“I want us to be able to get a game built out where girls can pursue and assume leadership roles, particularly in government and politics,” Cassidy said.
“Ideally, at the end of the game…I want the girls to have a takeaway,” she said. “I want them to be able to print out a certificate, or a campaign poster where they can upload their photo, and there’s slogans they can select. They have real-life applications; what if they want to run for…school president.”
The game also must appeal to mothers and have certain aspects that will allow them to play with their daughters, “ways to get everybody active in that sector.
“I think a lot of it will have to do with, will the mothers be interested in downloading it for the daughters?” Cassidy said. “We really have to…make it for the girls but market it to the moms.”
Estimates for scaled-down versions of her proposed game have been in line with her budget of about $10,000, Cassidy said. “We’re pretty much right on target with our initial, realistic budget. As a small, brand new nonprofit, we have three different budgets we work with. We’re at the middle budget, but we have this third, if something comes through then we get to use that, the one with the extra zeroes.
“We’re really fortunate in that it doesn’t take a lot of money to do what we do because we’re doing it all online,” she said.
Benjamin Stokes, who along with Suzanne Seggerman is co-founder and co-director of Games for Change, said they “saw a need…to accelerate a new kind of education.” But the problem was that stakeholders and funders balked at the idea of financing the development of a “game.”
The first Games for Change conference was an occasion to bring people together and talk about building a sense of why this movement is important, Stokes said. Attendance has just about doubled each year since the inaugural conference in 2003, when there were about 45 attendees. “The medium is ripe for change,” Seggerman said.
“Games are an emergent phenomenon,” Stokes said, adding that the question now becomes how to fund things that are moving so quickly, when it takes a year to consider funding. “It’s a difficult question but one we have to answer. If we wait too long, the field will have evolved and moved on without us.”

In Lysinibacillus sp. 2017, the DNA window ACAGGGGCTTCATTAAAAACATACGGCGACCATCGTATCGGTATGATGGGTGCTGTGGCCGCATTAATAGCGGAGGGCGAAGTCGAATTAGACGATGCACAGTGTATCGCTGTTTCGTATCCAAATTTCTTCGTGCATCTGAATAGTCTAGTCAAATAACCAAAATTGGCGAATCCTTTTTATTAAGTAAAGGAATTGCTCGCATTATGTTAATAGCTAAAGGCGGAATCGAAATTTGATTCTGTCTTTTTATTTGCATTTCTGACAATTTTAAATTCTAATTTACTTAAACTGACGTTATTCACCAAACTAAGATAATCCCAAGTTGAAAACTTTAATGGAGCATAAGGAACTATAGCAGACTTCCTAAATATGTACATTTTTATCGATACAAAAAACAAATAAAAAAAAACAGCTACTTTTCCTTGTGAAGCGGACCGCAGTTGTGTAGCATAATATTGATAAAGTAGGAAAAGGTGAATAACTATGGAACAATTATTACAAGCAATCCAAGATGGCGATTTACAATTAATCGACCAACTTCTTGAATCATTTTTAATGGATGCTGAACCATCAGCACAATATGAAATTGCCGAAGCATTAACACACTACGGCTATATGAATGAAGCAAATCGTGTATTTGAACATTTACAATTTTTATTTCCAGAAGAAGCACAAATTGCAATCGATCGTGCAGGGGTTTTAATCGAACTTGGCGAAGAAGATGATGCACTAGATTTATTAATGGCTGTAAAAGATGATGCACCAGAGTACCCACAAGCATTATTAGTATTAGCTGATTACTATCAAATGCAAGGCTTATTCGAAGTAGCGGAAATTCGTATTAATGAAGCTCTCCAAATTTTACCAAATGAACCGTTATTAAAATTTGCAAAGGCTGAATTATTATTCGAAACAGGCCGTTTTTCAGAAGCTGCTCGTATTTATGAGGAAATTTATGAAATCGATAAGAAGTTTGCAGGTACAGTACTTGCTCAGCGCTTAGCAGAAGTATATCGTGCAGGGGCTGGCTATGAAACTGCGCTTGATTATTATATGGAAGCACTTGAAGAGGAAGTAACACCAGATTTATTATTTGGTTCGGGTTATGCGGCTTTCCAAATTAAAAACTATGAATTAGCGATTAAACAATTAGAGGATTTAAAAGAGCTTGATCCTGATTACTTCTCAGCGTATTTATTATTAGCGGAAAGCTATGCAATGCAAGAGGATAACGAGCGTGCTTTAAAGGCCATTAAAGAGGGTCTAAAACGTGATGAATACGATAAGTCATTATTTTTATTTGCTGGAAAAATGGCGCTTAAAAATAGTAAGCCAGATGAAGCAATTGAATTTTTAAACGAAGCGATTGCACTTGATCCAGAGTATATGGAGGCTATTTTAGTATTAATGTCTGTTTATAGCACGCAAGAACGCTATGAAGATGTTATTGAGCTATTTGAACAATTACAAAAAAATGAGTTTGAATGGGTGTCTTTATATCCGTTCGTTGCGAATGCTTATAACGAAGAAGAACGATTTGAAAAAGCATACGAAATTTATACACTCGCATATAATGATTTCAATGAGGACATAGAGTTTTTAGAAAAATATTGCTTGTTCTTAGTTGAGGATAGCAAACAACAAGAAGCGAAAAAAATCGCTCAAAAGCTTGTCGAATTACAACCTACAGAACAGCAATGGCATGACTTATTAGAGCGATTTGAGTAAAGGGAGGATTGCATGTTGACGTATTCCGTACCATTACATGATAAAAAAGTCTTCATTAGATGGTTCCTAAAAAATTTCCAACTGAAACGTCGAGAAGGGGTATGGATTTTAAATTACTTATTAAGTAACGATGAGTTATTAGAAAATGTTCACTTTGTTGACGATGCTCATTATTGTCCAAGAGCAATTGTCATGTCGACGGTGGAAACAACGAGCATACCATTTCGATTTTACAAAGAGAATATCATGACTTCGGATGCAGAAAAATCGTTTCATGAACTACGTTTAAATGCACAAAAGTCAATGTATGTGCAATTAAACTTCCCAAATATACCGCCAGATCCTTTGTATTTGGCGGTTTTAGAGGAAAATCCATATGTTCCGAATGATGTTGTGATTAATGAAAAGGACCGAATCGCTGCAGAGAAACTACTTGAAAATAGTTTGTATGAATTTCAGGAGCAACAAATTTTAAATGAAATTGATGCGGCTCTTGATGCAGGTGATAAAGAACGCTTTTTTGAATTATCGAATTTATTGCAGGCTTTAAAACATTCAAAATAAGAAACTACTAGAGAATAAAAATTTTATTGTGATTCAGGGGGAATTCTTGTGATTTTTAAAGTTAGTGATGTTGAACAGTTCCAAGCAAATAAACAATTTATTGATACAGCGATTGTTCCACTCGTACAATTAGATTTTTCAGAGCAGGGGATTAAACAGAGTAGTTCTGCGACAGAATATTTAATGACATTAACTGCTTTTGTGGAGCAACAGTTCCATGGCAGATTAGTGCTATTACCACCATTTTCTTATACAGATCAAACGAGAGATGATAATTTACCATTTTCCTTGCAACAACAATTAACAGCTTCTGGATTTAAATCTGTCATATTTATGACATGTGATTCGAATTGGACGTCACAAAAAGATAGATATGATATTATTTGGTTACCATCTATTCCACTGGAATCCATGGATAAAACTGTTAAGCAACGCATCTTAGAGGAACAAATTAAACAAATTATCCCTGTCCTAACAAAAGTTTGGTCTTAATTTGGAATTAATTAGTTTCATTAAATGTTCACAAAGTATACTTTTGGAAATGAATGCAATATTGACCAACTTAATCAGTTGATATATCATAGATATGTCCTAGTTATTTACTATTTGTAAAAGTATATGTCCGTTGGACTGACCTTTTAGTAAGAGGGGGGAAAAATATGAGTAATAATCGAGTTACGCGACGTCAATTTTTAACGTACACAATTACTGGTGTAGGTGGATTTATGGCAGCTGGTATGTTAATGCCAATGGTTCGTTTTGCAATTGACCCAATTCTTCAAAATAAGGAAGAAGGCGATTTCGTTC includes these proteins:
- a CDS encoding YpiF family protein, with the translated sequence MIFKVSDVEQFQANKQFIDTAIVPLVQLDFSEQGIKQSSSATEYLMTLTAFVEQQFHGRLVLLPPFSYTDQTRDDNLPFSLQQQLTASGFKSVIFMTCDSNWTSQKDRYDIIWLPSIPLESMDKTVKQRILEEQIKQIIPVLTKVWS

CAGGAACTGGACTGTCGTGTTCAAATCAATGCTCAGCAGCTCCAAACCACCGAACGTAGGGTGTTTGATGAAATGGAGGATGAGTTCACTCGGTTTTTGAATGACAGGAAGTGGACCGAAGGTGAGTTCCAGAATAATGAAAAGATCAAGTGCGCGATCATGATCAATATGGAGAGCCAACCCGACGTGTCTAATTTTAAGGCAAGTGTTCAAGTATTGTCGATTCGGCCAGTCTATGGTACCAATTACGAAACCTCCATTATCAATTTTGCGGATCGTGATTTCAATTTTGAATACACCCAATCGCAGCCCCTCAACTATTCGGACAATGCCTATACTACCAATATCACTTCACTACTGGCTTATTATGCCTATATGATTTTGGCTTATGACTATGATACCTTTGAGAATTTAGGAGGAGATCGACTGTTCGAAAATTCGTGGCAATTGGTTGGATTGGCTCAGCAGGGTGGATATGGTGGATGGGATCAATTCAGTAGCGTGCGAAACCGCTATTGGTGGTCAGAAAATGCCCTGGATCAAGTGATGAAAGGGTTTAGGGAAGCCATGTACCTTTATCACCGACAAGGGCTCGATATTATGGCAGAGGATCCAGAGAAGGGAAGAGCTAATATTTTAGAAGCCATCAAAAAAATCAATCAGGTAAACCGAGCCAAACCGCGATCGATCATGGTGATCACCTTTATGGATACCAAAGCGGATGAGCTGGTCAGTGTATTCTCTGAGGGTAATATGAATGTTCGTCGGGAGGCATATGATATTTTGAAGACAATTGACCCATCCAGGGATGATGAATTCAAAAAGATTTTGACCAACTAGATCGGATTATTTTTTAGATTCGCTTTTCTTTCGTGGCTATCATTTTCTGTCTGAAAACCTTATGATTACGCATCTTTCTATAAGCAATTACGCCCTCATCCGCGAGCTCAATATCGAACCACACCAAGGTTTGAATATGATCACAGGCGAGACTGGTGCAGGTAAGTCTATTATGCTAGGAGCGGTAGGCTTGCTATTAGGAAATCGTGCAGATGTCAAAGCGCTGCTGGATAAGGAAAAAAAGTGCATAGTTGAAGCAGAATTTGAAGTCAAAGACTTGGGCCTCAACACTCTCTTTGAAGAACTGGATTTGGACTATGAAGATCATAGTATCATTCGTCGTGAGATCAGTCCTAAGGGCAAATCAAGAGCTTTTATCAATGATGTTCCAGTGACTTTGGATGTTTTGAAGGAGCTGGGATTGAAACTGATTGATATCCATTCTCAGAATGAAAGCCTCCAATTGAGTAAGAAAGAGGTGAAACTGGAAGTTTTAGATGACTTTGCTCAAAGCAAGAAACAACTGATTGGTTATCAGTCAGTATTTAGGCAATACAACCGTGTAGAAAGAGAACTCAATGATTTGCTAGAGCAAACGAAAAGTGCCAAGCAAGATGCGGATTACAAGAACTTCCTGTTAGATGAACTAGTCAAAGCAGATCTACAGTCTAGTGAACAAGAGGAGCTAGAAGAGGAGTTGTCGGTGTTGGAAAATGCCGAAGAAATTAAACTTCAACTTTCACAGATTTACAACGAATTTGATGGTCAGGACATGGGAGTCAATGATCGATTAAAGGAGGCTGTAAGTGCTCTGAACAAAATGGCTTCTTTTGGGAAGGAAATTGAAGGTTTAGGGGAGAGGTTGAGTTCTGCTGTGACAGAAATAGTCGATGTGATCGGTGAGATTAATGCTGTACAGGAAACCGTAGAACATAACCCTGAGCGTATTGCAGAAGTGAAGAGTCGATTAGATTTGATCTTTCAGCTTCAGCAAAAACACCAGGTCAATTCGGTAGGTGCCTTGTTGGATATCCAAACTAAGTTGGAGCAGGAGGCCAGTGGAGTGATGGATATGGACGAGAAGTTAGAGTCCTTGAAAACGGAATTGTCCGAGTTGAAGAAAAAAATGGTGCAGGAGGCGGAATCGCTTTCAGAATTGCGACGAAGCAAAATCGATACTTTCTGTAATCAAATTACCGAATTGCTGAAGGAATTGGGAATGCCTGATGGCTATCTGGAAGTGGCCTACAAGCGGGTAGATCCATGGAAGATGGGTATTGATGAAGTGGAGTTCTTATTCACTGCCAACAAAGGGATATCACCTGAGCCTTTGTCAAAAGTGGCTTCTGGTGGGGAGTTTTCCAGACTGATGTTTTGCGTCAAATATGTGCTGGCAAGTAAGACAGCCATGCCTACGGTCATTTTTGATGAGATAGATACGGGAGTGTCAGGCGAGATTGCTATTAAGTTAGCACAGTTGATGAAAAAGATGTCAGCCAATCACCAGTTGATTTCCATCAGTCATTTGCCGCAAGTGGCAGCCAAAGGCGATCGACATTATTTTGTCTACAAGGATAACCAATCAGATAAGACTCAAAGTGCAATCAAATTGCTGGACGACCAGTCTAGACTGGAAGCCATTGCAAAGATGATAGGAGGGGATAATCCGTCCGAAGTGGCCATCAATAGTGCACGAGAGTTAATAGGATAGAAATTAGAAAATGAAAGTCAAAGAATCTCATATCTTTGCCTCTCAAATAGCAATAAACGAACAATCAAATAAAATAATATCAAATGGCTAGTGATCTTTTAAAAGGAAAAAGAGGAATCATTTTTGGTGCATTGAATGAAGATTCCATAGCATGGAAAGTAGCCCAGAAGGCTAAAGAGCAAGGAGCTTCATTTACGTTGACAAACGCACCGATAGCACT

David Regeski, director, Foresight and Governance Project at the Woodrow Wilson International Center for Schools, advocates creating a Corporation for Public Gaming, patterned after the Corporation for Public Broadcasting (CPB).
Regeski said his idea has been called provocative, brilliant and really stupid at the same time. He compared the games movement to television during its infancy. In 1951, he said, children were watching 2 1/2 hours of television a day, and the public discussion was about its impact on homework and meals, not unlike the current discussion about video game violence.
“How do we ensure we don’t look back in 10 years and see a ‘vast wasteland,’” Regeski said, recalling Federal Communications Commissioner Newton Minnow’s description of television in the ‘60s. “I don’t think anyone else will do it (besides government). The private sector won’t.”
When the CPB was created in 1967, President Lyndon Johnson invested $9 million in the effort, and today its budget is $49 million, Regeski said. Meanwhile, Electronic Arts, a leading game manufacturer, has a research and development budget of almost $1 billion, while public television and radio have combined budgets of more than $350 million, he said.
Stokes said he’s seen first-hand the growth in the socially-conscious games movement.
“Traditional foundations are coming to the realization that kids are using digital technology,” said Connie Yowell, senior program officer at the John D. and Catherine T. MacArthur Foundation in Chicago, who has been a panelist at Games for Change. She expects foundations to become not only more curious about games but more active in the games movement.
An indication that the trend is growing might be discovered in the foundation itself. As a panelist during the first conference in 2003, Yowell said the MacArthur Foundation likely wouldn’t be investing much in the gaming field, according to co-founder Stokes, but at this year’s conference, she said she expects to become more active in the games movement. NPT